rest of her life". Gender roles are simple to say the least, with women
often as manipulative and destructive, but this is to be expected from
literature of this time from almost anywhere and if we were to dismiss
the text on this failing we would also have to cast aside the majority
of our worldwide literary heritage. Furthermore, Krúdy's men are far
However, what Krúdy lacks in some areas he more than makes up for by the sheer power of his imagination: The Apostle of Heavenly Scents
focuses on an unexpected guest with an otherworldly sense of smell and
a nose which keeps changing appearance. It is a witty and disorienting
study of sensuality and the undeniable link between food and sex.
This fine collection ends fittingly on The Ejected Patron,
who is thrown out of every establishment because he cannot pay his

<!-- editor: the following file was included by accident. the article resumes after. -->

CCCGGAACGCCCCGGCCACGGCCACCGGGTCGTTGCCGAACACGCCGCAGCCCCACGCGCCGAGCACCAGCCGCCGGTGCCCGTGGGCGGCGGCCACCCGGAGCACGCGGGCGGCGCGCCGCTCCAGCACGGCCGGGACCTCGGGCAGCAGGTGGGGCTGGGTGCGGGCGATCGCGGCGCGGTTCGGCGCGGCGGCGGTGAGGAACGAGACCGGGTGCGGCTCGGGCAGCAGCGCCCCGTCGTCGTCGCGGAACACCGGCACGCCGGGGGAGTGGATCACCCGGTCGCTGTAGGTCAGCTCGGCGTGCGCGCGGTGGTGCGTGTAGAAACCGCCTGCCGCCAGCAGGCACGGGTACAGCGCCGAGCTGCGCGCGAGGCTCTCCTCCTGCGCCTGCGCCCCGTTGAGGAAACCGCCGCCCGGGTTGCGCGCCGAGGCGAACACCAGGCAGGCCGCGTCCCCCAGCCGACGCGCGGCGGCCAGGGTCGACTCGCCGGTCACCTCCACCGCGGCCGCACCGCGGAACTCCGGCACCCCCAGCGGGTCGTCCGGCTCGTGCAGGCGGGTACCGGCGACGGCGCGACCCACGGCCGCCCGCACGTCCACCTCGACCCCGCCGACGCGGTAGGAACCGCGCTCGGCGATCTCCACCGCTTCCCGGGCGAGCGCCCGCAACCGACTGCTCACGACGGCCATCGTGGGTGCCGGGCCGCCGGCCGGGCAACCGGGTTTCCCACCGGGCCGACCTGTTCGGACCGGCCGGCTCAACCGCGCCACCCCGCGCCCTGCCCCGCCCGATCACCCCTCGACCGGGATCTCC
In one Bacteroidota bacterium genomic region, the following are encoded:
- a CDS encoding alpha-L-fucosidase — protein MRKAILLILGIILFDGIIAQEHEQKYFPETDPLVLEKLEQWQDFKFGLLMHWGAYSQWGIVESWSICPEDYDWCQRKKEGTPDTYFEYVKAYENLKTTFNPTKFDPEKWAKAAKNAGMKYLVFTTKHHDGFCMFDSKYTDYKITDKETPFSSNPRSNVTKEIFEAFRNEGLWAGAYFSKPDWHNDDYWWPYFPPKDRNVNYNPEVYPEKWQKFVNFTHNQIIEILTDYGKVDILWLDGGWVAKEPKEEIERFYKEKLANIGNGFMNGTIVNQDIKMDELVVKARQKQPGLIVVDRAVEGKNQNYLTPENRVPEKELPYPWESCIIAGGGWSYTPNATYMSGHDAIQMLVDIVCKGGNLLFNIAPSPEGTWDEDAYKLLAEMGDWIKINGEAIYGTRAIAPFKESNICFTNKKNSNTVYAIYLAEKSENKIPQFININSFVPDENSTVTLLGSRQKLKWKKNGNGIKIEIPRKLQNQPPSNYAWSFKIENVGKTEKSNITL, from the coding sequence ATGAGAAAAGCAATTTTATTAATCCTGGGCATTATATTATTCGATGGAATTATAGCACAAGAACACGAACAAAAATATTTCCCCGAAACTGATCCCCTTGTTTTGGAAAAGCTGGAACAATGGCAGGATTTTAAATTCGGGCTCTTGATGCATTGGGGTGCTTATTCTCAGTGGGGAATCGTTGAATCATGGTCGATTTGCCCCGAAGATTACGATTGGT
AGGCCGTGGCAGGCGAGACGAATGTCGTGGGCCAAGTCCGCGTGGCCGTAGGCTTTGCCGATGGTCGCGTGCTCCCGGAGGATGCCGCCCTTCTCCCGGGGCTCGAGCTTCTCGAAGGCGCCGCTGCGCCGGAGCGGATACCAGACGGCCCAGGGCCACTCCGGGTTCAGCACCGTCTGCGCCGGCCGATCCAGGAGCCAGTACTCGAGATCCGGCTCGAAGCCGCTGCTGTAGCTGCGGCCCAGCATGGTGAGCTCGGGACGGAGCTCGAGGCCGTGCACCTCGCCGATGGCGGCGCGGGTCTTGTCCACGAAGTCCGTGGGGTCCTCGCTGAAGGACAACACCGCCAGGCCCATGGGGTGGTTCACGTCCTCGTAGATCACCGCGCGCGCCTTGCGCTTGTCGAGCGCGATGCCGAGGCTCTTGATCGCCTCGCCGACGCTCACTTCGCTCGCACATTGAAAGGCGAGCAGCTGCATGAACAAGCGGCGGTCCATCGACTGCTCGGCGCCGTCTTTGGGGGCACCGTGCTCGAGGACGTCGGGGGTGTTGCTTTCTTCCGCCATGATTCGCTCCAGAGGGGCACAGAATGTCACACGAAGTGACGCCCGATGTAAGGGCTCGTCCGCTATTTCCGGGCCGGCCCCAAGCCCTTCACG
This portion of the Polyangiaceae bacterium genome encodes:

bill. But strangely, we are rooting for poor Mr Draggle; he knows the
finest things in life but unfortunately the rest of the world is
unwilling to play along.
The translator, John Bakti seems to
have captured the energy of the original text, Krúdy's syntactical
quirks and fantastically long meandering descriptions retain the unique
style of the original. The simple language within these exciting
structures allows Krúdy's power for creating characters with a few
choice details and masterful strokes to come across with great energy.
There is a fairy-tale logic to these stories, where strange
juxtapositions and bizarre intensities make up a world full of desire,
limitation, depravity and worst of all – luck.